Heb 12:1  Wherefore seeing we also are compassed about with so great a cloud of witnesses, let us lay aside every weight, and the sin which doth so easily beset us, and let us run with patience the race that is set before us,

Heb 12:2  Looking unto Jesus the author and finisher of our faith; who for the joy that was set before him endured the cross, despising the shame, and is set down at the right hand of the throne of God.

2 Kings 1: God Will Not Be Stopped


Here we are in another book of the Bible. 2 Kings 1 is honestly a pretty depressing chapter. Ahab died, so his son Ahaziah came on to the throne. He got sick, so he sent messengers to a different god to find out if he would ultimately recover.

2Ki 1:2  And Ahaziah fell down through a lattice in his upper chamber that was in Samaria, and was sick: and he sent messengers, and said unto them, Go, enquire of Baalzebub the god of Ekron whether I shall recover of this disease.

God did not like it too much, so he sent Elijah to basically go and straighten everyone out. He found the messengers and delivered a pretty harrowing message.

2Ki 1:6  And they said unto him, There came a man up to meet us, and said unto us, Go, turn again unto the king that sent you, and say unto him, Thus saith the LORD, Is it not because there is not a God in Israel, that thou sendest to enquire of Baalzebub the god of Ekron? therefore thou shalt not come down from that bed on which thou art gone up, but shalt surely die.

Ahaziah was not excited as you might imagine, so he sent men to arrest Elijah. That did not work out so well.

2Ki 1:9  Then the king sent unto him a captain of fifty with his fifty. And he went up to him: and, behold, he sat on the top of an hill. And he spake unto him, Thou man of God, the king hath said, Come down.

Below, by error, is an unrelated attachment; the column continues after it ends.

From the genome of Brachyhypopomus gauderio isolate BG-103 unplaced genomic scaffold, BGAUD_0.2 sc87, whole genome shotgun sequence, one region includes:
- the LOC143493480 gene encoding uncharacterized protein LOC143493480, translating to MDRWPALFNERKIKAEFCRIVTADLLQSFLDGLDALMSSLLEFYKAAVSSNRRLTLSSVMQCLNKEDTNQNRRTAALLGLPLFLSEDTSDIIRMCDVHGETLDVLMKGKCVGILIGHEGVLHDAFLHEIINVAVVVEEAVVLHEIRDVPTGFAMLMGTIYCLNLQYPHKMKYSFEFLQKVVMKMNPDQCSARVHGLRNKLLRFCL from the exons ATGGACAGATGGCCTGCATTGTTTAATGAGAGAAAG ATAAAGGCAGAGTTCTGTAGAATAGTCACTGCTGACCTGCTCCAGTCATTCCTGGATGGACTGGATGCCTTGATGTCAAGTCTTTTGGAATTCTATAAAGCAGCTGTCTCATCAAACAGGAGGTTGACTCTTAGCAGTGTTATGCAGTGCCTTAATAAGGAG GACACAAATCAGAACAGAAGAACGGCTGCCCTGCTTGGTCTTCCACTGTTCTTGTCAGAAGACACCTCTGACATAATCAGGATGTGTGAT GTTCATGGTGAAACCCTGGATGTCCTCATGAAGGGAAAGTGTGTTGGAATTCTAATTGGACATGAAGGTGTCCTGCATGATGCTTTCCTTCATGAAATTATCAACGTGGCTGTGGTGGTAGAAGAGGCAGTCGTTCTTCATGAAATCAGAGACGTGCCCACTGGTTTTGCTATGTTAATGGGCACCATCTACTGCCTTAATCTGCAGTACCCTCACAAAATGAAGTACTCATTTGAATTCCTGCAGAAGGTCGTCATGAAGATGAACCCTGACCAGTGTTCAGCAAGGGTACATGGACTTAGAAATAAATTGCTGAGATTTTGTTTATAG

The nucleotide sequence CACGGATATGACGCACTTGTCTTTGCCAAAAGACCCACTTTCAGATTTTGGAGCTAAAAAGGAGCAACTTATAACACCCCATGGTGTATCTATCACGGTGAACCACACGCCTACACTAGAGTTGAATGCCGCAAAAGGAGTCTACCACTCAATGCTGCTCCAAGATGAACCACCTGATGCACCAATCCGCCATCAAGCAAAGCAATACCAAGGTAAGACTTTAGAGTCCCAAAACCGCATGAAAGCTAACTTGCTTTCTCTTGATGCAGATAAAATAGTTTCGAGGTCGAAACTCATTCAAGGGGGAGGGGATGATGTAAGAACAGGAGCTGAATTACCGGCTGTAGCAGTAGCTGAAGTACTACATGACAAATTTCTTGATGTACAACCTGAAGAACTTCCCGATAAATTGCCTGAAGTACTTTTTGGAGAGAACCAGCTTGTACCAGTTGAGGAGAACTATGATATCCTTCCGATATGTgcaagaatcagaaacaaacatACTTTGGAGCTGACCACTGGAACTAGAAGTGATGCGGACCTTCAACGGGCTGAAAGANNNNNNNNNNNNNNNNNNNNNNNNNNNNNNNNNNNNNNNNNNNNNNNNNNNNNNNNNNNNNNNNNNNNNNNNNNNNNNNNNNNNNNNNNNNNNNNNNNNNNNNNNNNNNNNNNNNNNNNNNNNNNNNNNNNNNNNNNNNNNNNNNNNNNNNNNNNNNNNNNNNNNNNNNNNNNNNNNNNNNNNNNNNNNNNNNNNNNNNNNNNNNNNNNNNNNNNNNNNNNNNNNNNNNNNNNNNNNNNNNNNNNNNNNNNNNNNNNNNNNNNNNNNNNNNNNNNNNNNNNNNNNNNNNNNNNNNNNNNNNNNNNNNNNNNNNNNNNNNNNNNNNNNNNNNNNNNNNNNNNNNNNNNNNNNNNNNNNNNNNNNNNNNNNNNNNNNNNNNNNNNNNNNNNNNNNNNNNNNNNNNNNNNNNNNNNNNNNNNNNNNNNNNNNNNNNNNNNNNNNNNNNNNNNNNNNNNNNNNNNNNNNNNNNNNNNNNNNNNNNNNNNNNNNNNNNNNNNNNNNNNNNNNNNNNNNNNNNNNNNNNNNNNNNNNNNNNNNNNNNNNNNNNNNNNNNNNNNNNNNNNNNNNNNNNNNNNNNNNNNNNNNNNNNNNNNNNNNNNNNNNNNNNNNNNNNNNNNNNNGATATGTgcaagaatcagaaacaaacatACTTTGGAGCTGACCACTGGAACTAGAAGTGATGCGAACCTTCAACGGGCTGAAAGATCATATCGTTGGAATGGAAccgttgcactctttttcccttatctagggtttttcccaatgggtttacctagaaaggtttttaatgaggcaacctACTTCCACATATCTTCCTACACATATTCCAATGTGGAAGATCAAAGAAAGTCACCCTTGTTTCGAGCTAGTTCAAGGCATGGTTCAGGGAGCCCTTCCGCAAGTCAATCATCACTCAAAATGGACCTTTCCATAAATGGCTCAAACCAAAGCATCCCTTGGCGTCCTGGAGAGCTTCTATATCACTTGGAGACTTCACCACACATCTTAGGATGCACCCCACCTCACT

2Ki 1:10  And Elijah answered and said to the captain of fifty, If I be a man of God, then let fire come down from heaven, and consume thee and thy fifty. And there came down fire from heaven, and consumed him and his fifty.

2Ki 1:11  Again also he sent unto him another captain of fifty with his fifty. And he answered and said unto him, O man of God, thus hath the king said, Come down quickly.

2Ki 1:12  And Elijah answered and said unto them, If I be a man of God, let fire come down from heaven, and consume thee and thy fifty. And the fire of God came down from heaven, and consumed him and his fifty.

I think that this shows is a pretty important point about God. Not only is He powerful, but He has a definite plan in place for the world. He knew that Elijah has a lot more work to do, and there is no way that Elijah would be killed before that plan happened. Even the best plans (or I guess the worst plans in this case) have no hope if they go against what God wants.

1 Kings 21: Forgiveness Is Still Open


I think that we can all agree that Ahab was a pretty bad man, but I also think that he had a conscience at the end of 1 Kings 21.

For a limited background, he wanted a vineyard that was owned by a man named Naboth. He offered to trade another piece of land for it or pay the equivalent in cash. However, Naboth would not sell it.

Naturally, Ahab started moping around, but his wife Jezebel had a plan.

1Ki 21:7  And Jezebel his wife said unto him, Dost thou now govern the kingdom of Israel? arise, and eat bread, and let thine heart be merry: I will give thee the vineyard of Naboth the Jezreelite.

1Ki 21:8  So she wrote letters in Ahab’s name, and sealed them with his seal, and sent the letters unto the elders and to the nobles that were in his city, dwelling with Naboth.

1Ki 21:9  And she wrote in the letters, saying, Proclaim a fast, and set Naboth on high among the people:

1Ki 21:10  And set two men, sons of Belial, before him, to bear witness against him, saying, Thou didst blaspheme God and the king. And then carry him out, and stone him, that he may die.

Everyone went through with the plan, and Naboth ended up dead.

That is where God brought Elijah back into the picture. He essentially proclaimed a death sentence on Ahab.

1Ki 21:20  And Ahab said to Elijah, Hast thou found me, O mine enemy? And he answered, I have found thee: because thou hast sold thyself to work evil in the sight of the LORD.

1Ki 21:21  Behold, I will bring evil upon thee, and will take away thy posterity, and will cut off from Ahab him that pisseth against the wall, and him that is shut up and left in Israel,

1Ki 21:22  And will make thine house like the house of Jeroboam the son of Nebat, and like the house of Baasha the son of Ahijah, for the provocation wherewith thou hast provoked me to anger, and made Israel to sin.